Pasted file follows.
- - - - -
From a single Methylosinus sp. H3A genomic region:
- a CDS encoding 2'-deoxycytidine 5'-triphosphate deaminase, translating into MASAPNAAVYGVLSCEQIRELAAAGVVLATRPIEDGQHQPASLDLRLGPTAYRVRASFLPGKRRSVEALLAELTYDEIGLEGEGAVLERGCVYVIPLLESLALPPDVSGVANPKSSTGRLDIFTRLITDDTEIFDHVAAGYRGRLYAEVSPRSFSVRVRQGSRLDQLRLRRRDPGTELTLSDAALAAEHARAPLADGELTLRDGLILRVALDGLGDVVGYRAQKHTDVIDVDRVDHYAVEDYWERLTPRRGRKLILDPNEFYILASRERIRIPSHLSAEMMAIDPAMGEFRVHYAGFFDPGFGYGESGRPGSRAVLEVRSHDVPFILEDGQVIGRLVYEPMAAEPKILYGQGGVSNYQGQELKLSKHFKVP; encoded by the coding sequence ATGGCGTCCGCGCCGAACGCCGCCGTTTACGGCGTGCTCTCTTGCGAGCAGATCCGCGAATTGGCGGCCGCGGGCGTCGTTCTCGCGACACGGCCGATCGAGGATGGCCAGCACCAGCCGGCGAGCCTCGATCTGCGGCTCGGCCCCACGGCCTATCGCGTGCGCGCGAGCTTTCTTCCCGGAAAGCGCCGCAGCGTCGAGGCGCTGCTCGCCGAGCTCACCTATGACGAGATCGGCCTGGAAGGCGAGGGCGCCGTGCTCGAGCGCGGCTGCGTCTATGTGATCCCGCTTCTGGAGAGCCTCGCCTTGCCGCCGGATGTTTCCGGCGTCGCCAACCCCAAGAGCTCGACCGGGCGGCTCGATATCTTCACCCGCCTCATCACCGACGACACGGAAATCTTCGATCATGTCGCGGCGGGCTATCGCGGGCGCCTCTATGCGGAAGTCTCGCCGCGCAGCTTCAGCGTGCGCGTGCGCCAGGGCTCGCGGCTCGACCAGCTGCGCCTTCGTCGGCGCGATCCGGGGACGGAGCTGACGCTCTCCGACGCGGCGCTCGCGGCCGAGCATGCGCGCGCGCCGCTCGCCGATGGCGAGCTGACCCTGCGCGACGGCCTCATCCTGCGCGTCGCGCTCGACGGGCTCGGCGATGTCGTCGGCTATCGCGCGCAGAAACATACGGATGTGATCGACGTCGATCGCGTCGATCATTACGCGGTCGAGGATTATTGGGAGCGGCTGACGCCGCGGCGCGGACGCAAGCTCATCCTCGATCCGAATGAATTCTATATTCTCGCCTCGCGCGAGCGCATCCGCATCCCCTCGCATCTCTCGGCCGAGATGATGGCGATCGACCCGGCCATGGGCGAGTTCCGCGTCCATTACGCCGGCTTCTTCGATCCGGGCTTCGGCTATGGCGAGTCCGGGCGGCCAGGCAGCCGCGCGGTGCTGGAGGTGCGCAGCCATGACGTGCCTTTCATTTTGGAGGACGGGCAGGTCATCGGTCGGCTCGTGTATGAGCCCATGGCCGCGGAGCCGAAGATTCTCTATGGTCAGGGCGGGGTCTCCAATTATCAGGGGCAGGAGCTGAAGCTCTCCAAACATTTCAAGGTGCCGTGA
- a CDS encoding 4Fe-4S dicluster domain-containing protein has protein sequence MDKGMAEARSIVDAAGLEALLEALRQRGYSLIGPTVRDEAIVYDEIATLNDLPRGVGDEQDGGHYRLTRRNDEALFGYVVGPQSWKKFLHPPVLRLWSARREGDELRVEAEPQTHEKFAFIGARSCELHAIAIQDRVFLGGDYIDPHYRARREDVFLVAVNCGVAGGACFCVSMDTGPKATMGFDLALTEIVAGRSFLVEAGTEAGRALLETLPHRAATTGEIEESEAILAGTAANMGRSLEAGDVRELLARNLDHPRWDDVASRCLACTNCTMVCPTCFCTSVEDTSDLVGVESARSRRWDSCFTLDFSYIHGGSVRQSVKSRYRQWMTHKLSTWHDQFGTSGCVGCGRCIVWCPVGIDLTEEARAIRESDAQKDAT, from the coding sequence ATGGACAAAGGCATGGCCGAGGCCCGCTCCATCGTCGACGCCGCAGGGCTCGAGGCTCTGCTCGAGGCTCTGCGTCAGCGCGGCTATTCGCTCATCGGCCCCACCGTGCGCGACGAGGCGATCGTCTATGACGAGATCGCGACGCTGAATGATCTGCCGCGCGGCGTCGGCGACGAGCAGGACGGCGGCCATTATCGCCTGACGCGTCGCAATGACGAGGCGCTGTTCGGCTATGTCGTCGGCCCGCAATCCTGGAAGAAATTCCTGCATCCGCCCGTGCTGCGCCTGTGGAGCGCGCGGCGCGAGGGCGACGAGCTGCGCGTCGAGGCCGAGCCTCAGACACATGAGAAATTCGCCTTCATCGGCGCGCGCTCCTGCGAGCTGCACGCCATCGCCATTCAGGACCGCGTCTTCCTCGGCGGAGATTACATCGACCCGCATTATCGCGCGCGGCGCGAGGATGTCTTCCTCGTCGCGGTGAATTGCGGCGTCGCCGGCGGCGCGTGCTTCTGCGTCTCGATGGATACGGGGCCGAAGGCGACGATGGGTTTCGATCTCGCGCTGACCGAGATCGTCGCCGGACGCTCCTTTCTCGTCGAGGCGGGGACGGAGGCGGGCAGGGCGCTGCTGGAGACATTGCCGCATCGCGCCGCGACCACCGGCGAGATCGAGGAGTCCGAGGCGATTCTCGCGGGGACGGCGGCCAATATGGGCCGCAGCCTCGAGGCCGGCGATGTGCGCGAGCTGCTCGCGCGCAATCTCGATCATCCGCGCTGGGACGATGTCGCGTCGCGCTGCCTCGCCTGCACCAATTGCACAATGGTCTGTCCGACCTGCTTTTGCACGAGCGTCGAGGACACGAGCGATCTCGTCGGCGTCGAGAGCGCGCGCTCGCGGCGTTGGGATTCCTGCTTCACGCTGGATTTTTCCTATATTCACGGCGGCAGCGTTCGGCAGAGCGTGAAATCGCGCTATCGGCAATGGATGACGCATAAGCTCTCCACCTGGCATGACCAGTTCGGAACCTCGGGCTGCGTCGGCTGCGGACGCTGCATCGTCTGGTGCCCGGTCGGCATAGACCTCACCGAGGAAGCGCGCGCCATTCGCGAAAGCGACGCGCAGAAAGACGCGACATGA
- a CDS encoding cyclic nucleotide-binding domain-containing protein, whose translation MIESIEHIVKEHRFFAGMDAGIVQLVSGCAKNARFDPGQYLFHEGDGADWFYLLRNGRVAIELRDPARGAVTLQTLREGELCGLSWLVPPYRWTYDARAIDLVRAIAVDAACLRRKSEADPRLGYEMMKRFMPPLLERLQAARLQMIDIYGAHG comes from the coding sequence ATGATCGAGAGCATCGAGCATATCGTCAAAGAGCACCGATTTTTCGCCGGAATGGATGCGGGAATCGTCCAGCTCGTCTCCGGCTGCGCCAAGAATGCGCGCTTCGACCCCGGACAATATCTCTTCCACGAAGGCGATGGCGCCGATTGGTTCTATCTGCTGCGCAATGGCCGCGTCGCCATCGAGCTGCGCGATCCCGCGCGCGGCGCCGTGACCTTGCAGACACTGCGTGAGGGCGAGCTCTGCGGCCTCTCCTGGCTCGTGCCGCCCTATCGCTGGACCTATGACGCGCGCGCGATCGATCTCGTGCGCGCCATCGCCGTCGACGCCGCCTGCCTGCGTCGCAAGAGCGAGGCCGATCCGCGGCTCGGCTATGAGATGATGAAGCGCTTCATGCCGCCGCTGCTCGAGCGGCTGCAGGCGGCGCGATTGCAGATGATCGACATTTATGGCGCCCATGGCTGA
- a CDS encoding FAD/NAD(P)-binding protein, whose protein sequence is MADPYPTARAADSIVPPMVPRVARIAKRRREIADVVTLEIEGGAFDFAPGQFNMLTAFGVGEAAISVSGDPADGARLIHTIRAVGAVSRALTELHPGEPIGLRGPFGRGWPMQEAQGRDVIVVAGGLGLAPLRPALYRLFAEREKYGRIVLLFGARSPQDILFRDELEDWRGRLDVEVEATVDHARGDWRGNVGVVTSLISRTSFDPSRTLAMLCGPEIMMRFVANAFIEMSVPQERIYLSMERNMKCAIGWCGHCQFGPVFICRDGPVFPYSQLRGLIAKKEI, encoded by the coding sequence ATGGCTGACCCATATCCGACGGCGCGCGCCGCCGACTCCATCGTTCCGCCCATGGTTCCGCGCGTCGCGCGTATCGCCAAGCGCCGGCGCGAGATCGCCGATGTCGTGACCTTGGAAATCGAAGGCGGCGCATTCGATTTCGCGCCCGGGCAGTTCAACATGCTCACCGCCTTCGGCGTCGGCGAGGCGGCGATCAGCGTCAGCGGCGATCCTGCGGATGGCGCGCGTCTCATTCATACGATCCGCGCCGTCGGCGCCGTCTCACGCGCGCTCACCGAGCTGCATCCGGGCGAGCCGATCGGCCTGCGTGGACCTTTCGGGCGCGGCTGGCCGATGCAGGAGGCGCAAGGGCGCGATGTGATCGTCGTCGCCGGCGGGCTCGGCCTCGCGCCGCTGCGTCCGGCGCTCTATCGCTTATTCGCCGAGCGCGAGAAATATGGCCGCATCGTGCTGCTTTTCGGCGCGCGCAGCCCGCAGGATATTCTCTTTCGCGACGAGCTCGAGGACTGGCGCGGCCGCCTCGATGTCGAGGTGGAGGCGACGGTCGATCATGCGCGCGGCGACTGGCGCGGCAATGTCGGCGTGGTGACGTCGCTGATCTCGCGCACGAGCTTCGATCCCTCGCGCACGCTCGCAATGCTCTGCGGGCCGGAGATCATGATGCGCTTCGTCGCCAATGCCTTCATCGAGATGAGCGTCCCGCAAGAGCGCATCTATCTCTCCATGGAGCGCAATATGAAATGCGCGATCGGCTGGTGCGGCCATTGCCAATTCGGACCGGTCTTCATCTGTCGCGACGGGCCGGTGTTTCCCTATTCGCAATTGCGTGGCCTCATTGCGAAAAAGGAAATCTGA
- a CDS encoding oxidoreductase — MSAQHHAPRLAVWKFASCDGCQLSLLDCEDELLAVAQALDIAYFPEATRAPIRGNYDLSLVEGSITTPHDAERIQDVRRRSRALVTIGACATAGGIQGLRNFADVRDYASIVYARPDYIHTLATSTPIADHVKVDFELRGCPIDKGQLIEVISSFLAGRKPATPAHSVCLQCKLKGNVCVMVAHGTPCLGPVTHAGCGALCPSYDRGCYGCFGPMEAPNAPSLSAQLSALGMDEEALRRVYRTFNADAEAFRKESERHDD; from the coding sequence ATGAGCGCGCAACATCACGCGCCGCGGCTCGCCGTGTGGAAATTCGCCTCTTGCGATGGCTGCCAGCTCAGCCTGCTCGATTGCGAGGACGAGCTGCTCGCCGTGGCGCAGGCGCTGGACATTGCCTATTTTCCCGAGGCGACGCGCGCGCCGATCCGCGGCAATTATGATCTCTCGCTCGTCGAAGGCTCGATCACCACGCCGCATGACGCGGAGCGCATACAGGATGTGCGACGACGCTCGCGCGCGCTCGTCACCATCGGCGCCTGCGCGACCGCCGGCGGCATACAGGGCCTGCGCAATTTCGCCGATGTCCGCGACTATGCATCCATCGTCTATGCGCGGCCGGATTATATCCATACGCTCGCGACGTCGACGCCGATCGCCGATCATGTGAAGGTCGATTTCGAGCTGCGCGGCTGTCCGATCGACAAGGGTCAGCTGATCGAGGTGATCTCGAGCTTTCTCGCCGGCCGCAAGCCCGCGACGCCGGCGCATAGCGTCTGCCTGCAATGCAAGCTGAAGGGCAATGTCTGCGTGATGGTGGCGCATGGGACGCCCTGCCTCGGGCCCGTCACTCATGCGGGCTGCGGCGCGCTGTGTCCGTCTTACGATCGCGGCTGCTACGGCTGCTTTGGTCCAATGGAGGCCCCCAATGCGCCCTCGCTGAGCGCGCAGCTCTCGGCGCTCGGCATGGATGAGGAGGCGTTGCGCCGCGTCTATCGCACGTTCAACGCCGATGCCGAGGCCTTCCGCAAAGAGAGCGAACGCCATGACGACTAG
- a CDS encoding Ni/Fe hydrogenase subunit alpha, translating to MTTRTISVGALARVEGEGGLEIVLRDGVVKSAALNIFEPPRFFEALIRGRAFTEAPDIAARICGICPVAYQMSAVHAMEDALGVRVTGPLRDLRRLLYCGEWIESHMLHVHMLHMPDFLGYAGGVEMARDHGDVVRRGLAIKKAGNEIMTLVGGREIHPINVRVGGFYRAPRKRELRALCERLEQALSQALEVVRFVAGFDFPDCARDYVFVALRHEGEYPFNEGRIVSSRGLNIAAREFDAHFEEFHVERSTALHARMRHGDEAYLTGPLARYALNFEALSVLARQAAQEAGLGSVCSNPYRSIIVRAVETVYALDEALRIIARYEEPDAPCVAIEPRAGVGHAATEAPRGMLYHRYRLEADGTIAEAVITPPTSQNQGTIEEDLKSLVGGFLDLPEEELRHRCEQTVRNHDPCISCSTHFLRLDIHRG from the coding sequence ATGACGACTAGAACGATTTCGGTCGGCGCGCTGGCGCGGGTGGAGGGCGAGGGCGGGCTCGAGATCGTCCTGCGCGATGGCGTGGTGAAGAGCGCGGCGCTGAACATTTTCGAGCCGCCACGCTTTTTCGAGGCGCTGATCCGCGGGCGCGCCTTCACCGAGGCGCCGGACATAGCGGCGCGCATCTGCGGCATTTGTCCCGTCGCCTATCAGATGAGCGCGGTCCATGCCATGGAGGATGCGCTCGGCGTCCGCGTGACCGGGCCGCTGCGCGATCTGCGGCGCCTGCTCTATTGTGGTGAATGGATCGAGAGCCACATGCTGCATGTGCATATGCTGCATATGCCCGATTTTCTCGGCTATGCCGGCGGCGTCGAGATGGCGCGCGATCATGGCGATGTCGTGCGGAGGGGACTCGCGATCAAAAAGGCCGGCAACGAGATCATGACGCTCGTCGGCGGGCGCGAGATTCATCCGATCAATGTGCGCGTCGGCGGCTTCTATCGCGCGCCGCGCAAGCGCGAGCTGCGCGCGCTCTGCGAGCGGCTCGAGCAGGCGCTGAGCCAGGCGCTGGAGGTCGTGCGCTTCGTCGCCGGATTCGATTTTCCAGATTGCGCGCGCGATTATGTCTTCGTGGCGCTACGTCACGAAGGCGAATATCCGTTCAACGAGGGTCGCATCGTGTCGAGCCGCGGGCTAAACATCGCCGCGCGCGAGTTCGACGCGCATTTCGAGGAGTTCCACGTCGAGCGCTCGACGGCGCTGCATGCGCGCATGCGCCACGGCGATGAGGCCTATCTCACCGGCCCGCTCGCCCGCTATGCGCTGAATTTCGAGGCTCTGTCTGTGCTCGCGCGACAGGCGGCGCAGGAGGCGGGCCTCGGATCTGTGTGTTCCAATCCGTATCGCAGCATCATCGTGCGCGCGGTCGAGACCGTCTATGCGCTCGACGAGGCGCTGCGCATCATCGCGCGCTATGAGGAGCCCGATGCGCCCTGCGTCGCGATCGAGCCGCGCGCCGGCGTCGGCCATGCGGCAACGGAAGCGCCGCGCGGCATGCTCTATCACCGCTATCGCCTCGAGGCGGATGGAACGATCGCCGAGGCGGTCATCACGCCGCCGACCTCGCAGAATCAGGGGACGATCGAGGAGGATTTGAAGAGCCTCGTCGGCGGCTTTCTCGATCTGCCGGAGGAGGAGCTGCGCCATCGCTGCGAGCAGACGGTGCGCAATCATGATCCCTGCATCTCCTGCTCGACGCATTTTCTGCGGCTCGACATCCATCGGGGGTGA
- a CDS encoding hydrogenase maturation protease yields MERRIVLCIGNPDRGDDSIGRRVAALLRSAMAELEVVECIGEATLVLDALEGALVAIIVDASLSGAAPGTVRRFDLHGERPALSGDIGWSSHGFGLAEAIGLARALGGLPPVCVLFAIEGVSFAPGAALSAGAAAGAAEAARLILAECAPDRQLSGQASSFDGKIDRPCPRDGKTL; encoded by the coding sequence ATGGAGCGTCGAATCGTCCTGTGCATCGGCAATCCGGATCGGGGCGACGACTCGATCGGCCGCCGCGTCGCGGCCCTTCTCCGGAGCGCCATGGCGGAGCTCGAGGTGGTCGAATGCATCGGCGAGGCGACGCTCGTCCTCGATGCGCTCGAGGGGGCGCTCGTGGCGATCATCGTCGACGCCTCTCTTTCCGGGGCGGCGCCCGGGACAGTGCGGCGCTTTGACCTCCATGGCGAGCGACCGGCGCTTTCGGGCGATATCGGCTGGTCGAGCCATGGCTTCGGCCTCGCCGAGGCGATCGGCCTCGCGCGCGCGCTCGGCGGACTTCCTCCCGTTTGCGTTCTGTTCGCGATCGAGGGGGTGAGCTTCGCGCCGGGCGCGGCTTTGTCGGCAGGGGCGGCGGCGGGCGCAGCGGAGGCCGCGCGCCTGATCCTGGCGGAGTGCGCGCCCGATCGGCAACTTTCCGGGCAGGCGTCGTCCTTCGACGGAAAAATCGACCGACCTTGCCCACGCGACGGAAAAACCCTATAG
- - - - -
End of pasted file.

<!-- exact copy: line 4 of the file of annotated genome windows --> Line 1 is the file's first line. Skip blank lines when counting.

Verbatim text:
- a CDS encoding cyclic nucleotide-binding domain-containing protein, whose translation MIESIEHIVKEHRFFAGMDAGIVQLVSGCAKNARFDPGQYLFHEGDGADWFYLLRNGRVAIELRDPARGAVTLQTLREGELCGLSWLVPPYRWTYDARAIDLVRAIAVDAACLRRKSEADPRLGYEMMKRFMPPLLERLQAARLQMIDIYGAHG comes from the coding sequence ATGATCGAGAGCATCGAGCATATCGTCAAAGAGCACCGATTTTTCGCCGGAATGGATGCGGGAATCGTCCAGCTCGTCTCCGGCTGCGCCAAGAATGCGCGCTTCGACCCCGGACAATATCTCTTCCACGAAGGCGATGGCGCCGATTGGTTCTATCTGCTGCGCAATGGCCGCGTCGCCATCGAGCTGCGCGATCCCGCGCGCGGCGCCGTGACCTTGCAGACACTGCGTGAGGGCGAGCTCTGCGGCCTCTCCTGGCTCGTGCCGCCCTATCGCTGGACCTATGACGCGCGCGCGATCGATCTCGTGCGCGCCATCGCCGTCGACGCCGCCTGCCTGCGTCGCAAGAGCGAGGCCGATCCGCGGCTCGGCTATGAGATGATGAAGCGCTTCATGCCGCCGCTGCTCGAGCGGCTGCAGGCGGCGCGATTGCAGATGATCGACATTTATGGCGCCCATGGCTGA